- This very unusual English surname is almost certainly locational. Spelt in an amazing range of exotic dialectal forms including Antezell, Antesell, Anthiftle, Anthill, Anthisell and Anthistle, it has two possible origins. The first may be from a French Huguenot surname Anteville, first recorded in England on March 1st 1723, at the French Church, Threadneedle Street, in the city of London, when Abraham Anteville is so recorded. The second is English from either the village of Anthill in the county of Hampshire near to the small town of Havant, or possibly from Ampthill, a village in the county of Bedfordshire. Both places do mean 'ant hill'. Locational surnames are usually 'from' names. That is to say names given to people after they left their original homes to move somewhere else. Over the centuries local dialects being very thick, and spelling at best haphazard, has lead, particularly with locational surnames, to 'sounds like' spellings. The further one moved from some obscure place, the more likely it was the the subsequent name spelling would bear little relationship to the real thing. French names generally were usually given a spelling 'twist, and as 'ant hills' are not a normal feature of the English countryside, anything is possible there as well. In this case the name is reasonably well recorded in the surviving registers of the diocese of Greater London, with Classye Anthill being christened at St Margarets Westminster, on June 2nd 1588, Lucy Antezell marrying Richard Blandy at St Lukes Finsbury, on September 18th 1757, and Sarah Anthistle who was christened at St Mary-le-Bone, on September 27th 1807.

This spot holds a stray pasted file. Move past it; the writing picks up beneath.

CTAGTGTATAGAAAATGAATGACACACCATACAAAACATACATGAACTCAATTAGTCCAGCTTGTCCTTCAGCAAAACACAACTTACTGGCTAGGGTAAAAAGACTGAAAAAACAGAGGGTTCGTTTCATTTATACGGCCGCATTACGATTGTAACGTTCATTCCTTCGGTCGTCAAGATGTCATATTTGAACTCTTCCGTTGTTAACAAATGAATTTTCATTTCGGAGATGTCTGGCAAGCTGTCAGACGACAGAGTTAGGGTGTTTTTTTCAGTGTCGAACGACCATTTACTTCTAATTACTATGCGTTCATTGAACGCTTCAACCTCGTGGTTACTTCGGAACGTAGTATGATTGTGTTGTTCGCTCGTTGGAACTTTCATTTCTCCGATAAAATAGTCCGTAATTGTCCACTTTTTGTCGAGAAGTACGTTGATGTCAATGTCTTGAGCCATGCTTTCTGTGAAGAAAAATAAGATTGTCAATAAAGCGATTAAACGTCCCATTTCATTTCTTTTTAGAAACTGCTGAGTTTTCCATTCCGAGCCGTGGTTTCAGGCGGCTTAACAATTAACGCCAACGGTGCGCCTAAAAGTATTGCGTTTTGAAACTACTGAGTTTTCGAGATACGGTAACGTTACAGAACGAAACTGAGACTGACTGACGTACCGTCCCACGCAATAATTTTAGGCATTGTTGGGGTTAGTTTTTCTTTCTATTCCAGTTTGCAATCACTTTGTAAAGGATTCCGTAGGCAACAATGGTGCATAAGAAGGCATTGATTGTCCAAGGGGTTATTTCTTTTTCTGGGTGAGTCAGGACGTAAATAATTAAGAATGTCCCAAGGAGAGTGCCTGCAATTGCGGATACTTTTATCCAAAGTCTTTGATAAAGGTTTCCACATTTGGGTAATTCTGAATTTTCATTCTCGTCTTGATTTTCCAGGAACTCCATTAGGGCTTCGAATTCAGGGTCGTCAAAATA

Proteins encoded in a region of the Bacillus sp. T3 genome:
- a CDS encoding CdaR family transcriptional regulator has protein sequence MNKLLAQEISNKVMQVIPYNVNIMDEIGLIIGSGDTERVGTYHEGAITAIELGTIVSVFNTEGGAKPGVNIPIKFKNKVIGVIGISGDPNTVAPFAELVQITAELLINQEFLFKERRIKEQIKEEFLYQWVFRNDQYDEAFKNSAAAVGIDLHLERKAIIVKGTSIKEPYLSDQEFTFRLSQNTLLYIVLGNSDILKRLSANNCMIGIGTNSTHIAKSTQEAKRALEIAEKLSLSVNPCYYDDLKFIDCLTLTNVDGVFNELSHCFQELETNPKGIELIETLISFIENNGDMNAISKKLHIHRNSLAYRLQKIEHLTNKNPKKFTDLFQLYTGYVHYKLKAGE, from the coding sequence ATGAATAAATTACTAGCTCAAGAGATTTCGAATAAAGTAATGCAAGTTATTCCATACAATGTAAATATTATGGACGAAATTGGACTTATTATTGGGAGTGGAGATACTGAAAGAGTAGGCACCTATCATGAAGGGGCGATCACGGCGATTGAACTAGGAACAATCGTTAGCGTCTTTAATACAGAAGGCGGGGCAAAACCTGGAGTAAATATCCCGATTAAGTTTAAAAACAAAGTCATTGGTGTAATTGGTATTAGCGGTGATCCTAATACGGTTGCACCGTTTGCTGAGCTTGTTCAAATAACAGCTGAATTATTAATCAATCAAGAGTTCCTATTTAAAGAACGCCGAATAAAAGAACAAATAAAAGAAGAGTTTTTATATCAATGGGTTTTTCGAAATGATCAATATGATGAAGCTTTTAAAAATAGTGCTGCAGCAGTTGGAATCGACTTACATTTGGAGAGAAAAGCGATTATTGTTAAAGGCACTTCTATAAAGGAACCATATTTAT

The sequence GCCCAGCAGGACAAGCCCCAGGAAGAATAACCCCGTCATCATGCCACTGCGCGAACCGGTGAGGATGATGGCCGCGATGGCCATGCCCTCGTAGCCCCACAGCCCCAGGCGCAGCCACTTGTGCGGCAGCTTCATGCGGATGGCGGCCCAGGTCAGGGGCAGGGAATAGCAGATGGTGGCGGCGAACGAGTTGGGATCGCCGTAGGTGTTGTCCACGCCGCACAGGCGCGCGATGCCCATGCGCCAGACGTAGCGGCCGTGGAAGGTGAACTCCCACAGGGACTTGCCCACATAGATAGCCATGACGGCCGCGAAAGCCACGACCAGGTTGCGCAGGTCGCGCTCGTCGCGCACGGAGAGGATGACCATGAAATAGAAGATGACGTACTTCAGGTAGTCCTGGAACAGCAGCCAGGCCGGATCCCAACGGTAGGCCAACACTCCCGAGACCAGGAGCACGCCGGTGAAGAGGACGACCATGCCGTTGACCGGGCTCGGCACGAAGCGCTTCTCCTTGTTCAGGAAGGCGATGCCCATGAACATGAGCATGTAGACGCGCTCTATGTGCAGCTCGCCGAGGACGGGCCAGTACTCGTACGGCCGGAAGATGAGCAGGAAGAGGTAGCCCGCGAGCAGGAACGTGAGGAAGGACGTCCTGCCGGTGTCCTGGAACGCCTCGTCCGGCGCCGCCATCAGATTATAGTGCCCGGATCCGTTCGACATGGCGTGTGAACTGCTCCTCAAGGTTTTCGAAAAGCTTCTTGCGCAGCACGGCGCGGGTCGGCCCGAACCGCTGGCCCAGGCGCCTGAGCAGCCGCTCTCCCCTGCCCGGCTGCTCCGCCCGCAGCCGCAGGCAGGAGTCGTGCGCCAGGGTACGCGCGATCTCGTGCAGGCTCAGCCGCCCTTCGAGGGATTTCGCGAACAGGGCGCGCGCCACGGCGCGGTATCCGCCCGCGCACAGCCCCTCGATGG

Surnames reference. 2013.